(RNS) America’s oldest graduate seminary is once again blazing a trail for other mainline Protestant institutions to follow. But this time it’s a path many would rather not travel.
On Thursday (Nov. 12), Andover Newton Theological School announced plans to relocate and sell its 20-acre campus in Newton, Mass. The move will be part of “a bold new direction” for the 208-year-old school as it struggles with big deficits.
“God is doing something new in this time,” said Andover Newton President Martin Copenhaver. “We have to figure out what it is and get with the program.”
Whatever God is doing, it will be with a smaller faculty, lower overhead and new partnerships. On the table are two options: become embedded within a more stable institution such as Yale Divinity School, where discussions are ongoing, or shift to a lean cooperative learning model. The latter would strip away broad elective offerings, focus on core subjects and dispatch students to do much of their learning in local congregations.
Either way, Andover Newton’s move is likely a harbinger of what lies ahead for about 80 percent of America’s 100 mainline seminaries, according to Daniel Aleshire, executive director of the Association of Theological Schools. Built more than a century ago, they’ve relied primarily on residential education models that are fast becoming unsustainably expensive and ill-suited to current needs.
“Andover Newton is a canary in the mineshaft on the issue of, ‘what is the future of mainline institutions?’” Aleshire said. “You’re going to see some mainline schools seek to affiliate with other larger institutions. And the primary reason for that is the reduction of their indirect costs.”
Andover Newton is hardly the only seminary seeking new life through restructuring and new efficiencies. On Monday (Nov. 9), Bexley Seabury Seminary Federation announced that in 2016 it will shut down operations in Columbus, Ohio and consolidate in Chicago. An Episcopal seminary with a history of moving and merging, Bexley Seabury currently rents space in Chicago from the Evangelical Lutheran Church in America.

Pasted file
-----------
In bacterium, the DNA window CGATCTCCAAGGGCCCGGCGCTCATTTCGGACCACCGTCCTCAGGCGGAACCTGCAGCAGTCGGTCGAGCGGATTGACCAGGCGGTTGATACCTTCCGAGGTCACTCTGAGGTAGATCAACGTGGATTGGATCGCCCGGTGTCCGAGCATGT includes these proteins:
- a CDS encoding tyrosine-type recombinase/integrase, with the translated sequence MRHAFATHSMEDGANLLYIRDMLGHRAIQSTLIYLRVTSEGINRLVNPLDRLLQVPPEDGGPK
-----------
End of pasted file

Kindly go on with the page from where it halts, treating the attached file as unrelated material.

But Aleshire says Andover Newton is experiencing something new, namely the fallout from decades of declining membership numbers in mainline denominations. Since 2005, enrollment at mainline Protestant seminaries has fallen by nearly 24 percent, he said, and denominational decline has been a driving factor.
Until recently, mainline seminaries could rely on a combination of endowment proceeds and tuitions from students who expected to land full-time ministry positions after graduation. But now part-time pastorates are increasingly the norm as congregations with dwindling numbers can’t afford full-timers. Fewer would-be pastors want to incur five-figure student loan debt in exchange for a part-time job. So they don’t enroll.
“The headwater has been denominational decline, and the seminaries are further downstream,” Aleshire said. “But now the effect is prolonged enough and consistent enough and massive enough that it has hit the seminaries.”
Andover Newton’s new direction comes on the heels of 10 years of declining application numbers, which have translated into less revenue to cover myriad fixed costs. Today’s enrollment is 225, mostly part-time students; that’s down from 450 full-timers a generation ago. The school now relies on a mortgage line of credit to pay its bills while trying to preserve its $18 million endowment. Even a shift to a cooperative education model might not be scalable or financially sustainable, according to Copenhaver.
But observers say today’s church needs something new in the form of well-trained pastors who’re unburdened by debt and capable of managing on part-time church salaries. If Andover Newton finds a model to meet those needs, others are apt to follow where it leads.
“It’s just tough for schools that are freestanding,” said Don Richter, associate director of the Louisville Institute, a research center for revitalizing American Christian institutions. “Unless you’re Princeton Seminary and you’ve got a huge endowment, you’re going to be much better off if you’re a divinity school nested within a university… They’ve got the infrastructure and everything built in.”